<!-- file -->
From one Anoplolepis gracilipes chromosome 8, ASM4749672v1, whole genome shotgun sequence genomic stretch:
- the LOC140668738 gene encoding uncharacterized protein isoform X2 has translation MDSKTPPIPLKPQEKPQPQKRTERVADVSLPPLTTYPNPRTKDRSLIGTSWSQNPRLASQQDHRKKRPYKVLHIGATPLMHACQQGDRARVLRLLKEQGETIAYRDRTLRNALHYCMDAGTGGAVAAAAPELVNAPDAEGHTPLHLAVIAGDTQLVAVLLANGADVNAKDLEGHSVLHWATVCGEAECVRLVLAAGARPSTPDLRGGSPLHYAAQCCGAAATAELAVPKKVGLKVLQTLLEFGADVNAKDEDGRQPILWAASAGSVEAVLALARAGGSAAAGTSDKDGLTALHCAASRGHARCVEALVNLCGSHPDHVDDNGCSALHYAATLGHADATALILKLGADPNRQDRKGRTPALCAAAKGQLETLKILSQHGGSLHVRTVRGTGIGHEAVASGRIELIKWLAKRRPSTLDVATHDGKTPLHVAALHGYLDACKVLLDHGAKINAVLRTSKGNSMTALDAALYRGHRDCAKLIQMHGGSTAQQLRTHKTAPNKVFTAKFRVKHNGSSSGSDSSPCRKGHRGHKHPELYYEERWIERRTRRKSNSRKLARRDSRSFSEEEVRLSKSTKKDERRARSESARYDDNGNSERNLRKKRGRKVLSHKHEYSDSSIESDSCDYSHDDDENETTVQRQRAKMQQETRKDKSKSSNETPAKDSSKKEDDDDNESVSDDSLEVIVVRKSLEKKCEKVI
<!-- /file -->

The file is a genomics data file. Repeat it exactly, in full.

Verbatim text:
From one Anoplolepis gracilipes chromosome 8, ASM4749672v1, whole genome shotgun sequence genomic stretch:
- the LOC140668738 gene encoding uncharacterized protein isoform X2 has translation MDSKTPPIPLKPQEKPQPQKRTERVADVSLPPLTTYPNPRTKDRSLIGTSWSQNPRLASQQDHRKKRPYKVLHIGATPLMHACQQGDRARVLRLLKEQGETIAYRDRTLRNALHYCMDAGTGGAVAAAAPELVNAPDAEGHTPLHLAVIAGDTQLVAVLLANGADVNAKDLEGHSVLHWATVCGEAECVRLVLAAGARPSTPDLRGGSPLHYAAQCCGAAATAELAVPKKVGLKVLQTLLEFGADVNAKDEDGRQPILWAASAGSVEAVLALARAGGSAAAGTSDKDGLTALHCAASRGHARCVEALVNLCGSHPDHVDDNGCSALHYAATLGHADATALILKLGADPNRQDRKGRTPALCAAAKGQLETLKILSQHGGSLHVRTVRGTGIGHEAVASGRIELIKWLAKRRPSTLDVATHDGKTPLHVAALHGYLDACKVLLDHGAKINAVLRTSKGNSMTALDAALYRGHRDCAKLIQMHGGSTAQQLRTHKTAPNKVFTAKFRVKHNGSSSGSDSSPCRKGHRGHKHPELYYEERWIERRTRRKSNSRKLARRDSRSFSEEEVRLSKSTKKDERRARSESARYDDNGNSERNLRKKRGRKVLSHKHEYSDSSIESDSCDYSHDDDENETTVQRQRAKMQQETRKDKSKSSNETPAKDSSKKEDDDDNESVSDDSLEVIVVRKSLEKKCEKVI